The Pere-Lachaise Cemetery is the largest cemetery in Paris. This does not include the suburbs though, just the main city. It is also known as the East Cemetery or cimitiere de l'Est. It is said to be the most frequently visited cemetery in the world and attracts hundreds of thousands of visitors each year as they come to view the final resting place of those who have impacted France over the years in ways great and small.
The cemetery is on the property of Pere Francois de la Chaise, the confessor to king Louis XIV. The property was bought in 1804 by the city and laid out by Alexandre-Theodore Brogniart under the orders of Napoleon. The first person to be buried here was a five year old girl, Adelaide Pailliard de Villeneuve.
The cemetery was not very popular as it was not on consecrated ground and was situated far from the original city of Paris. This was remedied by the transfer of the remains of La Fontaine, Moliere, Pierre Abelard and Heloise. This caused a sudden rise in popularity as people wished to have their remains rest in the vicinity of these much loved and respected personalities. The population of the cemetery has risen from 13 in the first year to over a million, not counting those who were cremated and their remains held in the crematorium.
The cemetery is still in operation today however you have to meet a number of criteria if you wish to be buried there. You have to pass away in the capital city and you have to be at the top of the waiting list as there are not many plots still available in Pere-Lachaise Cemetery. In many instances the remains of family members are interred in the same grave or tomb to save space.
There is no admission fee for those who wish to come to pay their respects. Many people like to enter via Oscar Wilde's tomb and then visit the rest of the cemetery from there. You will also be able to see the final resting place of Chopin, Rossini, Proust, Colette and Jim Morrison.
Facts For Your VisitFee: No
May differ on holidays
- Monday: 8:00 AM – 5:30 PM
- Tuesday: 8:00 AM – 5:30 PM
- Wednesday: 8:00 AM – 5:30 PM
- Thursday: 8:00 AM – 5:30 PM
- Friday: 8:00 AM – 5:30 PM
- Saturday: 8:30 AM – 5:30 PM
- Sunday: 9:00 AM – 5:30 PM
Address: 75020 Paris, France
Phone: 01 55 25 82 10
Official Website: Père-Lachaise Cemetery
Ratedout of 5
Tombs, Tombs, Tombs and more tombs. This place is flooded with tombs. Each tomb belongs to a prominent family. I admire the architecture and design for each tomb. It seems these tombs belong to rich aristocratic families. There is a lot to see. Better get a warm coffee during winter and walk around. I do not know many famous families of Paris but if you do, you may find it. The chapel was closed so we were not able to view it. What I admired was the doors and the stained glass window inside the tomb. We did not have to pay a fee to visit this place. The bus took us right to where the cemetery was. I always like to read what is written on the tomb but I was not able to find it here. Toilets are available but I discovered often there is a line. You will enjoy it.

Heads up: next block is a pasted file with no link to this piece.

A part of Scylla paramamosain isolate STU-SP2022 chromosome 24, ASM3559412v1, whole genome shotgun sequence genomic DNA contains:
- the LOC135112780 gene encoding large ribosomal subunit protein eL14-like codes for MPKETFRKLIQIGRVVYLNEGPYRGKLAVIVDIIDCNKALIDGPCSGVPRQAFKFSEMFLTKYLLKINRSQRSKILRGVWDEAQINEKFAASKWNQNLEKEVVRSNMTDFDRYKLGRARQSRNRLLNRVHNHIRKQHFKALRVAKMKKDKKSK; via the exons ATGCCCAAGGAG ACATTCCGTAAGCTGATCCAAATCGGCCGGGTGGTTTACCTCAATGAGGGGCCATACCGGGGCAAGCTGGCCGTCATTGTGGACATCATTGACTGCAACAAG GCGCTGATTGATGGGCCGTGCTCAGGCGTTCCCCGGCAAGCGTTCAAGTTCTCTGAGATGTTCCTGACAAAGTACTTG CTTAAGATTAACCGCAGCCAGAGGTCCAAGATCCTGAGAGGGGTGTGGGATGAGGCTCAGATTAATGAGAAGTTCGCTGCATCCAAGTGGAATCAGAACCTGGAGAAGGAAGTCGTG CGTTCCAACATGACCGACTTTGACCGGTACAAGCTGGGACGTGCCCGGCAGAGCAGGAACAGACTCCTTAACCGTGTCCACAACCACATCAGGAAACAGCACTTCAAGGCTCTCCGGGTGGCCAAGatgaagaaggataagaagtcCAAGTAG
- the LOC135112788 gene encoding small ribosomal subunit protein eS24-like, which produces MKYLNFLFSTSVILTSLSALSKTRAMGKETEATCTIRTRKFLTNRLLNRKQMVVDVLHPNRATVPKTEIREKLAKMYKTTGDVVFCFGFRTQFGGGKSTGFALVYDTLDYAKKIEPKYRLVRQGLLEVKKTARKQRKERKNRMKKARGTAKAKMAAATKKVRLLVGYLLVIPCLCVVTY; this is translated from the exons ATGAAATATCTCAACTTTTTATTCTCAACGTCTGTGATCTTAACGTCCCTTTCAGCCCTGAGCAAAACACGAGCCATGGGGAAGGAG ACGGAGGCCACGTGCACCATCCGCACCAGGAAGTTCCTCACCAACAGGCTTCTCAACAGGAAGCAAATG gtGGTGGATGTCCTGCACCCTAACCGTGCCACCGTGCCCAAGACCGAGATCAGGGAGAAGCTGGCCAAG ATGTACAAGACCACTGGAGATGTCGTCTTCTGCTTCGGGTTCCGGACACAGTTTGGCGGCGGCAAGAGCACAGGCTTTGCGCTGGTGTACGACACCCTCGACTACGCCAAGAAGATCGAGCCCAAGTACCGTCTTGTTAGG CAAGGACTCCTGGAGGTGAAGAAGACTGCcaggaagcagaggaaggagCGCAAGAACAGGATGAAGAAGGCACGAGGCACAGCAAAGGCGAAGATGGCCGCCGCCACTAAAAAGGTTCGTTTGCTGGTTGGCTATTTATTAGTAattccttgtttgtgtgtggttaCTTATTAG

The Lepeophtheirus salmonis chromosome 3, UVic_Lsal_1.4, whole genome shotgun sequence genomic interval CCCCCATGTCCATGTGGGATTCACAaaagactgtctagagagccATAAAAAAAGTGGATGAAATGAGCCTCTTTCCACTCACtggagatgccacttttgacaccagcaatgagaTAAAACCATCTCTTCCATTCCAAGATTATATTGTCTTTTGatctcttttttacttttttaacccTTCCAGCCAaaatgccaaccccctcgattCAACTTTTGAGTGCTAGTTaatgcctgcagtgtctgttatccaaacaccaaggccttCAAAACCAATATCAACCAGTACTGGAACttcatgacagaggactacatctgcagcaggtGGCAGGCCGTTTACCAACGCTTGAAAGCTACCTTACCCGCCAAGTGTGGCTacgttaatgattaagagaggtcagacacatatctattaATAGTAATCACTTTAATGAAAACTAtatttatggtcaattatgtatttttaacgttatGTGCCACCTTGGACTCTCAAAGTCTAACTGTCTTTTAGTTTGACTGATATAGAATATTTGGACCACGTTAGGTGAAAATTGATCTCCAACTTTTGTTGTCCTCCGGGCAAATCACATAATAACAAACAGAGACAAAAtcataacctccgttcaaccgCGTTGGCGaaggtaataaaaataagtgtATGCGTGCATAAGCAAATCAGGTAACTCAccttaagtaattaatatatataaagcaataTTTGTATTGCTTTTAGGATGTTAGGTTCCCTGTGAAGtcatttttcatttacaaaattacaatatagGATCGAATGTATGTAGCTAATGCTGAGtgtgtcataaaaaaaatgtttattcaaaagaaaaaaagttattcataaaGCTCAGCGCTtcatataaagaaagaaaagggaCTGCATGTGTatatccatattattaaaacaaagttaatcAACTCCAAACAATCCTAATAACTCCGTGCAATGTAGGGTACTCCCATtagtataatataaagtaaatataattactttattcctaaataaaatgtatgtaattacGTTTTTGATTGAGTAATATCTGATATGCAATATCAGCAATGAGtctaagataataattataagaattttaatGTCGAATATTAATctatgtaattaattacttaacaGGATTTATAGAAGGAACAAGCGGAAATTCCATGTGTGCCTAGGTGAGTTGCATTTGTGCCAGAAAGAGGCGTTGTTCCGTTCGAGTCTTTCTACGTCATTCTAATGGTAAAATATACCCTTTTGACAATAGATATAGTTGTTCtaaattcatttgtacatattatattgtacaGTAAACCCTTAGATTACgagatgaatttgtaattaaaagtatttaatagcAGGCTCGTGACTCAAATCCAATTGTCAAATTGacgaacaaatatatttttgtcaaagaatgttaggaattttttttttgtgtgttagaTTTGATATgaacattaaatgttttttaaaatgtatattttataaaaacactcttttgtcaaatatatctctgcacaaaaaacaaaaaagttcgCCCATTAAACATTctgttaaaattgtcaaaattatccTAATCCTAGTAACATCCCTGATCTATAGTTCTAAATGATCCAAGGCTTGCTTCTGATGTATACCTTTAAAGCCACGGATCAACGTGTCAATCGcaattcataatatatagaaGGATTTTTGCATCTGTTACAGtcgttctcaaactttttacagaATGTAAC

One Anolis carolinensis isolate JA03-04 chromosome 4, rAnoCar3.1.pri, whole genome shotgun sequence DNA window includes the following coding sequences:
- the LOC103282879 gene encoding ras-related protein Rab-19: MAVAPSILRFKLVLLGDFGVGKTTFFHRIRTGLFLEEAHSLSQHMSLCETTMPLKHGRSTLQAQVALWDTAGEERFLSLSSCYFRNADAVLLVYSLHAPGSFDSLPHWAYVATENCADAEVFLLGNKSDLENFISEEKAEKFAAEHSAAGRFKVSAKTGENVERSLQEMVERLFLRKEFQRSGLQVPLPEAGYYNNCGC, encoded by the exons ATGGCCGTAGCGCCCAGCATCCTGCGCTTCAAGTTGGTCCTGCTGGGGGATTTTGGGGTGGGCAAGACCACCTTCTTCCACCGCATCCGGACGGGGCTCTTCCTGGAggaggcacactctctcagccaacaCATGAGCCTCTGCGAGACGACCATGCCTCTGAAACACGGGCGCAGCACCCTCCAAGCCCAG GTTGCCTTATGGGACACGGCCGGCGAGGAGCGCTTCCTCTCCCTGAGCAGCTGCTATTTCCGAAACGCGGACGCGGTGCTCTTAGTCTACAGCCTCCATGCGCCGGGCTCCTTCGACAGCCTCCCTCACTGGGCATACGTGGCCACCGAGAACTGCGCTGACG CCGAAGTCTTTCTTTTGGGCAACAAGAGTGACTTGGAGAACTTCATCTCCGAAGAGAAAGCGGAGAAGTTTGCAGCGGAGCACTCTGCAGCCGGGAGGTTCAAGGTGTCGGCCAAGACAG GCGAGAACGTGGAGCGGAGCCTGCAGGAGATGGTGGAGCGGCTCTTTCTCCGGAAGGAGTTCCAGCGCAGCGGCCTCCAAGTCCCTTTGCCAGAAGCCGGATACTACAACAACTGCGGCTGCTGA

Ravi Lal - a month ago
This is a beautiful and serene cemetery, which can take a few hours to walk around if you really spend time looking at the diverse and ornate tombs and mausoleums. Even without all of the celebrity tombs belonging to the likes of Jim Morrison (his tomb is almost obscured and sort of hidden) and Edith Piaf, this is still a place of inordinate beauty. Bring comfortable shoes and a bottle of water (in case you get thirsty) and experience one of Paris's most notable landmarks.
James Mielke - a month ago
Really nice relaxing place. The place was calm and restful and full of interesting memorials.
Our family was there to see where my dad’s ashes were sprinkled and we couldn’t have hoped for a better place for him. He’d have loved it.
But I have to flag out a couple of things: the toilets there were filthy disgusting, so go before you get there.
Secondly, this man latched on to us and followed us around and pointed out various graves. Most of his facts were wrong and we weren’t there as tourists, we were there to pay our respects. Then when we had to go he demanded money, which we neither expected or had. We gave him our only €10 note but he got really abusive and insulted some of our party when he stormed off. Watch out for people like this. We didn’t invite him and his behaviour was inexcusable. I wasn’t expecting anything like that inside, so be warned.
Phil Corbett - a month ago
Big cemetery with many cute tombstones where Chopin is buried.
French cemeteries really own the cutest and most creative tombstones of all the cemeteries I ever seen (she said, with an ardent interest in visiting cemeteries).
Although we were asked to get out 30 mins before its closing time (according to google maps
Tanya Z - a week ago
A large, quiet cemetery with a couple of famous people buried. At the entrance you'll get a free map of the place. This place is not suitable for wheelchair users and strollers, the road is made of cobblestones. Some gravestones are beautiful works of art, a must to see when you're in the neighborhood!
Kevin Costermans - 3 months ago
|Metro / RER Line
|M2 or M3
How to get to Père-Lachaise Cemetery by Metro / RER
By Metro: Take Metro Line 2 or 3 to Père Lachaise Station; take the Menilmontant exit and look for the entrance through the stone wall directly across the street. (0 minutes).
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